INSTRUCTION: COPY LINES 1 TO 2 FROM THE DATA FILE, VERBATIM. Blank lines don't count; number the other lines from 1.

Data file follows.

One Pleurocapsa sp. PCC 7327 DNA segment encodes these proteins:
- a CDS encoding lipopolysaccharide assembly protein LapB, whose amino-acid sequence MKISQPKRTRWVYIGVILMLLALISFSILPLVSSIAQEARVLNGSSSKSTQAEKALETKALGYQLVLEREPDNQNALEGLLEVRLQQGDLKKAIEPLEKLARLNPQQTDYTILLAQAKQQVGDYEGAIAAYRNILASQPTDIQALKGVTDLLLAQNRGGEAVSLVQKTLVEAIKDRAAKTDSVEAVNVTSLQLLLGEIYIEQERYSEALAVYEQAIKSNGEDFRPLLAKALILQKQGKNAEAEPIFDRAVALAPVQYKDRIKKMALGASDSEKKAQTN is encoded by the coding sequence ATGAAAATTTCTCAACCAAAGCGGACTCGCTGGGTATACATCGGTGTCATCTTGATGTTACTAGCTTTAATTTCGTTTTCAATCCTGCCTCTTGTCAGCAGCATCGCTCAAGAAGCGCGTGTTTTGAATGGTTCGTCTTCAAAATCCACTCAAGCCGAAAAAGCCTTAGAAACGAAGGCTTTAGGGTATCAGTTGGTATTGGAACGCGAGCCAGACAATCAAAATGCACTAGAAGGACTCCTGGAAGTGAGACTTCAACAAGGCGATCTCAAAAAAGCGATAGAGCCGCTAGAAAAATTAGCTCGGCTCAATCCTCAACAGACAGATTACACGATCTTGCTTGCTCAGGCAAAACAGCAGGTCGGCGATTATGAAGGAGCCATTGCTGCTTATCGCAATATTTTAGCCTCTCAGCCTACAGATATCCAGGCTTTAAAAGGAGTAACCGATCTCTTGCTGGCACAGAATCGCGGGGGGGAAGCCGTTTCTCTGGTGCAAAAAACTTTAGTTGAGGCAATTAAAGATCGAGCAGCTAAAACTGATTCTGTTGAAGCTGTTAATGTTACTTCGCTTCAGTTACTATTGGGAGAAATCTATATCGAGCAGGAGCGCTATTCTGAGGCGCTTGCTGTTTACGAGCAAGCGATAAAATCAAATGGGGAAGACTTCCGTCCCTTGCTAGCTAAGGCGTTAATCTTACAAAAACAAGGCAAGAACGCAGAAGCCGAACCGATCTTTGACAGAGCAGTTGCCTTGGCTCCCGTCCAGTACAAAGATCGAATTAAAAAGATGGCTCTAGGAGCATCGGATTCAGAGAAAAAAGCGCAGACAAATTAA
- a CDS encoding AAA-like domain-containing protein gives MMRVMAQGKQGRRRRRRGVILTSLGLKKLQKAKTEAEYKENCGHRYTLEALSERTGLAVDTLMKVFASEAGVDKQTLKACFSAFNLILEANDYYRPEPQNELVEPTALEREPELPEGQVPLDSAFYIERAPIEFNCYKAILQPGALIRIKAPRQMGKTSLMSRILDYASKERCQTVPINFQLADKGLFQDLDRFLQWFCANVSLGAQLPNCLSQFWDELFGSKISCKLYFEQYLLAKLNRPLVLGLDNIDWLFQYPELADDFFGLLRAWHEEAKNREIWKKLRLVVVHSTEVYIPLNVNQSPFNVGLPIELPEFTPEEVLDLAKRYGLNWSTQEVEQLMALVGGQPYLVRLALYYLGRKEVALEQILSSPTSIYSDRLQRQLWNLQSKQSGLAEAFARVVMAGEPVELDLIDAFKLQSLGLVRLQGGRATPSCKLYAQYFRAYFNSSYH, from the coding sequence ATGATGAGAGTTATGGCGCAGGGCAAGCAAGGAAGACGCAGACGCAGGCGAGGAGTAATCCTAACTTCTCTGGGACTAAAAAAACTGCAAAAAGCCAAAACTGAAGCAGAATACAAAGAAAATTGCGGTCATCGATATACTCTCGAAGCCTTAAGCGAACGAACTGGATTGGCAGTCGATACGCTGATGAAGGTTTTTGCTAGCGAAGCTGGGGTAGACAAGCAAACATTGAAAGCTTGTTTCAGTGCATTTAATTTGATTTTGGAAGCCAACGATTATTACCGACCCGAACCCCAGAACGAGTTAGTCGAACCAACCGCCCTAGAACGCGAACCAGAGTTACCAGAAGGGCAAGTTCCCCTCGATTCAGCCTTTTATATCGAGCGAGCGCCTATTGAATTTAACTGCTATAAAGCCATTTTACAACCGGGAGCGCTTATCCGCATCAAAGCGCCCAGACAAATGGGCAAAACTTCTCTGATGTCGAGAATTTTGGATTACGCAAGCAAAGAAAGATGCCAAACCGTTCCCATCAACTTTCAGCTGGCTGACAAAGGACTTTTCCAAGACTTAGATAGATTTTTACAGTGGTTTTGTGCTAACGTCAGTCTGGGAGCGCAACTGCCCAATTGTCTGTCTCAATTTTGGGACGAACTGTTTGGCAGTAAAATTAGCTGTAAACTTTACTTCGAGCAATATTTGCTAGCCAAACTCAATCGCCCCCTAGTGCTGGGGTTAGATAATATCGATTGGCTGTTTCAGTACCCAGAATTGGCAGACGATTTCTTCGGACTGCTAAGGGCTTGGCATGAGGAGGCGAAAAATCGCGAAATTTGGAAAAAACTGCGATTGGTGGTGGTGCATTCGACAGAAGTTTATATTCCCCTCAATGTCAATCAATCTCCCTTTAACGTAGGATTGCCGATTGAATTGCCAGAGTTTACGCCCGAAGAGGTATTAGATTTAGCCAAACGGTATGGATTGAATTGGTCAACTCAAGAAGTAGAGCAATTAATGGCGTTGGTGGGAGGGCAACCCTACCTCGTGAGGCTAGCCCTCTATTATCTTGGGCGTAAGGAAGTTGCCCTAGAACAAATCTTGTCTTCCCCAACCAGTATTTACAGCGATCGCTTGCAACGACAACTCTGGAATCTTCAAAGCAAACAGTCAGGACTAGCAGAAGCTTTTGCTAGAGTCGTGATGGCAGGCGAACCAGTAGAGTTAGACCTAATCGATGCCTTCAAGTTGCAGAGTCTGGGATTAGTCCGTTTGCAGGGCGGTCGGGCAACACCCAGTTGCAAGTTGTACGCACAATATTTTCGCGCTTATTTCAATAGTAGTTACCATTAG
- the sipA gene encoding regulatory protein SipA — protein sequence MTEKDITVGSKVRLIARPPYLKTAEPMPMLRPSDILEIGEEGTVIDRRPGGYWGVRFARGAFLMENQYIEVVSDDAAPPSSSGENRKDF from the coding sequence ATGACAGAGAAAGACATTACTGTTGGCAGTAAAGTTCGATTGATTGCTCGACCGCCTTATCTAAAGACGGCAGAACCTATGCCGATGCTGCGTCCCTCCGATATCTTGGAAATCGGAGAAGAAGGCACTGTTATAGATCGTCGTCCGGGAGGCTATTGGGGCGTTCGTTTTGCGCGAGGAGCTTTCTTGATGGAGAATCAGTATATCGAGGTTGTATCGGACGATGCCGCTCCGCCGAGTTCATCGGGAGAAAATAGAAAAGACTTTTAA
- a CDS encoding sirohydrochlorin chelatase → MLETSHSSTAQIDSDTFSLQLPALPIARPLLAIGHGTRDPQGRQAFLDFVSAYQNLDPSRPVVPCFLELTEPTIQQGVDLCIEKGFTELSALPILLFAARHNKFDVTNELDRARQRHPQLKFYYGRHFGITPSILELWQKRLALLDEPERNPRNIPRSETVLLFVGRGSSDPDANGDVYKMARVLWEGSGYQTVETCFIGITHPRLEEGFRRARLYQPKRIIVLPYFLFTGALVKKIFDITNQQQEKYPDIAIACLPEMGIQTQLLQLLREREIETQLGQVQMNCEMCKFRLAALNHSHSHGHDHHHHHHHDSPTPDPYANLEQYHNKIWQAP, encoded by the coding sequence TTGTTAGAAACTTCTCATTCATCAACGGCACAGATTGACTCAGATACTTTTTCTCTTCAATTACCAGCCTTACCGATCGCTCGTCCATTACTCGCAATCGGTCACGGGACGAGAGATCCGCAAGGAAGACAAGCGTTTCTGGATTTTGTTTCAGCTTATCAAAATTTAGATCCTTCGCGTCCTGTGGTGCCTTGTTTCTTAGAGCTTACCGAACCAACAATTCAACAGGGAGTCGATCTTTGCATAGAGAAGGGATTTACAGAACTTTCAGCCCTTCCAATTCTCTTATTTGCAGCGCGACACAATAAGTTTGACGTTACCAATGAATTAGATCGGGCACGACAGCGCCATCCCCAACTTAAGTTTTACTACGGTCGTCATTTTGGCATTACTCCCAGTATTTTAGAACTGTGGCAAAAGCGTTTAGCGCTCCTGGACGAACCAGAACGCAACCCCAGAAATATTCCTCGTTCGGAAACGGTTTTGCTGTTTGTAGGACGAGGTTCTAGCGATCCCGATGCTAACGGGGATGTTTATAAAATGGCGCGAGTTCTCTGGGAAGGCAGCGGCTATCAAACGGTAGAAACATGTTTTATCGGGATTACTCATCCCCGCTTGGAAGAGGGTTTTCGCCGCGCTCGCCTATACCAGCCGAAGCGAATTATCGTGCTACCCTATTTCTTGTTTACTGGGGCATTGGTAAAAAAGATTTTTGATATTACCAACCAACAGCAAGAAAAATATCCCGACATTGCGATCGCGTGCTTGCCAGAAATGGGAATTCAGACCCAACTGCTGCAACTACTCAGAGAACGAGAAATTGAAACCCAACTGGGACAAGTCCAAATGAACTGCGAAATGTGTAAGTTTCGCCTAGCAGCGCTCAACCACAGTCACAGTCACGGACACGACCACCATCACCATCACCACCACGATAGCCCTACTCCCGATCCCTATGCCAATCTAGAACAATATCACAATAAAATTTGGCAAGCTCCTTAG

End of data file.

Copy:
One Pleurocapsa sp. PCC 7327 DNA segment encodes these proteins:
- a CDS encoding lipopolysaccharide assembly protein LapB, whose amino-acid sequence MKISQPKRTRWVYIGVILMLLALISFSILPLVSSIAQEARVLNGSSSKSTQAEKALETKALGYQLVLEREPDNQNALEGLLEVRLQQGDLKKAIEPLEKLARLNPQQTDYTILLAQAKQQVGDYEGAIAAYRNILASQPTDIQALKGVTDLLLAQNRGGEAVSLVQKTLVEAIKDRAAKTDSVEAVNVTSLQLLLGEIYIEQERYSEALAVYEQAIKSNGEDFRPLLAKALILQKQGKNAEAEPIFDRAVALAPVQYKDRIKKMALGASDSEKKAQTN is encoded by the coding sequence ATGAAAATTTCTCAACCAAAGCGGACTCGCTGGGTATACATCGGTGTCATCTTGATGTTACTAGCTTTAATTTCGTTTTCAATCCTGCCTCTTGTCAGCAGCATCGCTCAAGAAGCGCGTGTTTTGAATGGTTCGTCTTCAAAATCCACTCAAGCCGAAAAAGCCTTAGAAACGAAGGCTTTAGGGTATCAGTTGGTATTGGAACGCGAGCCAGACAATCAAAATGCACTAGAAGGACTCCTGGAAGTGAGACTTCAACAAGGCGATCTCAAAAAAGCGATAGAGCCGCTAGAAAAATTAGCTCGGCTCAATCCTCAACAGACAGATTACACGATCTTGCTTGCTCAGGCAAAACAGCAGGTCGGCGATTATGAAGGAGCCATTGCTGCTTATCGCAATATTTTAGCCTCTCAGCCTACAGATATCCAGGCTTTAAAAGGAGTAACCGATCTCTTGCTGGCACAGAATCGCGGGGGGGAAGCCGTTTCTCTGGTGCAAAAAACTTTAGTTGAGGCAATTAAAGATCGAGCAGCTAAAACTGATTCTGTTGAAGCTGTTAATGTTACTTCGCTTCAGTTACTATTGGGAGAAATCTATATCGAGCAGGAGCGCTATTCTGAGGCGCTTGCTGTTTACGAGCAAGCGATAAAATCAAATGGGGAAGACTTCCGTCCCTTGCTAGCTAAGGCGTTAATCTTACAAAAACAAGGCAAGAACGCAGAAGCCGAACCGATCTTTGACAGAGCAGTTGCCTTGGCTCCCGTCCAGTACAAAGATCGAATTAAAAAGATGGCTCTAGGAGCATCGGATTCAGAGAAAAAAGCGCAGACAAATTAA